Have you ever wanted to:
- Help someone land their dream job at a company they’ll absolutely love?
- Help a coworker negotiate the raise they deserve or arrange a more flexible schedule so they can go to culinary school on the side like they’ve always wanted or go on afternoon adventures with their young kids?
- Help cure common workplace headaches like uncommunicative managers, pointless processes, or embarrassingly outdated training programs (yes, we’re looking at you, harassment training)?
- Give people what they actually need to improve their well-being both at work and at home (bring on the mental health resources, I think we’re good on the snacks)?
If you immediately said yes to any or all of these, then a career as a human resources manager may be perfect for you.
HR managers essentially help shape organizations by focusing on the people within them. They make sure that a company recruits, hires, and holds onto the best employees to achieve its goals and that those employees have the best possible experiences while working there.
Sound right up your alley? Great. Here’s everything you need to know to become an HR manager. (And if you’re ready to start your search—or just take a look at what’s out there—you can search for HR manager and other human resources jobs on The Muse.)
What is an HR manager and what do they do?
HR managers are in charge of a company’s biggest asset: its people. “HR management is an all-encompassing role that oversees the full life cycle of an employee” at an organization, says Gabby Gonzalez Leung, Vice President of Human Resources at digital media company H Code—from the moment they glimpse the job posting to the day they walk out the door for the last time.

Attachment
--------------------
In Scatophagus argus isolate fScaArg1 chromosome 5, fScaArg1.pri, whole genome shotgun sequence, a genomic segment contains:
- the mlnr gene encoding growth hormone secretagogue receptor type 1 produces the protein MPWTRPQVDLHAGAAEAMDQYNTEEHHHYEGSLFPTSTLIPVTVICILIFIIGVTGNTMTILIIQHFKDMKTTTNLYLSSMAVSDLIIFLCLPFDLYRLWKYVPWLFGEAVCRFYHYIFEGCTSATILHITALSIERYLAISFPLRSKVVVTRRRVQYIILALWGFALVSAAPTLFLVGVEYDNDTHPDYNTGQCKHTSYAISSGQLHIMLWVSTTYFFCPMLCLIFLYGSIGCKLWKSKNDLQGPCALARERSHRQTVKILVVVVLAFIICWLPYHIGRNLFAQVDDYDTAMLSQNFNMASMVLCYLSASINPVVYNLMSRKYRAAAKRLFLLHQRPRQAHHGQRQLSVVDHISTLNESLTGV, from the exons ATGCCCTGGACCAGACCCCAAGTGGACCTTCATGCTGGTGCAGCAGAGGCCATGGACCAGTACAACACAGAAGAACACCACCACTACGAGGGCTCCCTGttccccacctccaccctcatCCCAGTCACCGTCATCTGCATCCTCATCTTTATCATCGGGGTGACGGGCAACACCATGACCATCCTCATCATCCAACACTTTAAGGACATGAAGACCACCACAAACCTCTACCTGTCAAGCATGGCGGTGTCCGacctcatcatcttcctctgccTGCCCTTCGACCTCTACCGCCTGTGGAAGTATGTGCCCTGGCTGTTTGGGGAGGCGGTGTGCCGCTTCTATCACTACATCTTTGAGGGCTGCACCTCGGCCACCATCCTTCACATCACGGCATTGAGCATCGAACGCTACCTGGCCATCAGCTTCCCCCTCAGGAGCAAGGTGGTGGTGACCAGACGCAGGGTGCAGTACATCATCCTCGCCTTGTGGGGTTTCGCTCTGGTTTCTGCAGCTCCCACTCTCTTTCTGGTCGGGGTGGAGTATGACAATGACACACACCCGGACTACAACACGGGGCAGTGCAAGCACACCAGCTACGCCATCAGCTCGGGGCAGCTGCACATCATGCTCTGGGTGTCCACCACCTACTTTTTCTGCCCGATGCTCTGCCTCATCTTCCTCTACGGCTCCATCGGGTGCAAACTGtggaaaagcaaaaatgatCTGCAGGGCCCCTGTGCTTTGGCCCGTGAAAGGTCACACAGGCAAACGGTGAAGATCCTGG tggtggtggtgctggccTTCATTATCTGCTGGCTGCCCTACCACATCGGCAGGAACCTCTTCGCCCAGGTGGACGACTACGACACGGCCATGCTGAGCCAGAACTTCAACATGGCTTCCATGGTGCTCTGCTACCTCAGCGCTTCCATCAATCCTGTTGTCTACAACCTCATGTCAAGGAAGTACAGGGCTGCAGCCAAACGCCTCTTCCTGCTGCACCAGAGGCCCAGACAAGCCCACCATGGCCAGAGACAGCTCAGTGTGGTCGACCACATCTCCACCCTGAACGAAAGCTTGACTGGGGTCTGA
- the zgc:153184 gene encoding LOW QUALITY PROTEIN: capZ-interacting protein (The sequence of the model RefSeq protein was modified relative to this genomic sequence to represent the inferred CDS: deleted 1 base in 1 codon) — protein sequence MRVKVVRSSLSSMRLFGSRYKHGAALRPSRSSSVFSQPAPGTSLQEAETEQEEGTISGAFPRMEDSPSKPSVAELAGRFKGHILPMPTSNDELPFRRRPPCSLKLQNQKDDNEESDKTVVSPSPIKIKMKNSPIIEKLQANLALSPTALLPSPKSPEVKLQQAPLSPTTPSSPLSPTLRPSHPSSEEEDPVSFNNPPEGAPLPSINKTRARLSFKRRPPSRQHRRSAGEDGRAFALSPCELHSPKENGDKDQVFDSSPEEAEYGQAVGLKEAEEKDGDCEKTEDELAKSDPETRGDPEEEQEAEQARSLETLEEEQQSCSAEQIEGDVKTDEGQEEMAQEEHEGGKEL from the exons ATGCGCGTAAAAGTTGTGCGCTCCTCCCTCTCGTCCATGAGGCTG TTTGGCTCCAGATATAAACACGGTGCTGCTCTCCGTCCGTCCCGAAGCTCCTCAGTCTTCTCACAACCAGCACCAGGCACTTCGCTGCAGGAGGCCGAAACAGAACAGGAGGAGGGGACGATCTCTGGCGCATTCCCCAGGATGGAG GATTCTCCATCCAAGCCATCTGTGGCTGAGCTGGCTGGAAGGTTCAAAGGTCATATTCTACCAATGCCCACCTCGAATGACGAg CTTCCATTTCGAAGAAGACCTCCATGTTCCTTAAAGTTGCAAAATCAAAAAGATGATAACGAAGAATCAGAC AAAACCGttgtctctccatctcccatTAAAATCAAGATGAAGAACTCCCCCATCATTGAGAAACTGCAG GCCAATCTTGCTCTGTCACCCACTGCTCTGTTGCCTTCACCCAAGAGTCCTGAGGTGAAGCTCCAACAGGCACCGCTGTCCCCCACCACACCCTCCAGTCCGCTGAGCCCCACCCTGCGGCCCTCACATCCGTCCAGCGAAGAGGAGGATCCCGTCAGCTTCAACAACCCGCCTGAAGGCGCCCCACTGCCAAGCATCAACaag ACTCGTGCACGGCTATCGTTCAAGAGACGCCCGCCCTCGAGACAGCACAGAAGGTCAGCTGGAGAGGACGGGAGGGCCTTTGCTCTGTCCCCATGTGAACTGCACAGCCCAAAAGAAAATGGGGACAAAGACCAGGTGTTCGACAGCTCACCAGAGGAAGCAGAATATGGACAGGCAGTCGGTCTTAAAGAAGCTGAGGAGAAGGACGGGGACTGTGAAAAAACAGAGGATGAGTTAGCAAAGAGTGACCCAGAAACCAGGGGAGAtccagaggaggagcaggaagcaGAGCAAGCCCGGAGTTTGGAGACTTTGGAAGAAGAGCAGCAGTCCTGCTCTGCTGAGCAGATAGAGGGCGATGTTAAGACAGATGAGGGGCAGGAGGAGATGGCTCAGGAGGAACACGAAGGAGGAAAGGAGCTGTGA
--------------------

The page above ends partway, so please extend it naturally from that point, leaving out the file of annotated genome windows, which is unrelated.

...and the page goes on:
Broadly speaking, HR managers work to develop policies, programs, and services to manage employee hiring, experience, and/or retention. They might be responsible for creating job descriptions, recruiting new hires, onboarding employees, explaining benefits, providing training, and resolving any issues or conflicts that come up.
Exactly what an individual HR manager’s job entails depends on the size and type of organization. Larger organizations could have a team of specialized HR managers, each with their own niche focus, while smaller companies may have only one HR manager who handles everything. For example, Leung is an HR generalist at a small company with less than 100 people who handles a little bit of everything. She’s currently her company’s only HR pro—but she’s in the process of hiring two new team members since the organization is growing.
Typical job duties for HR generalists might include: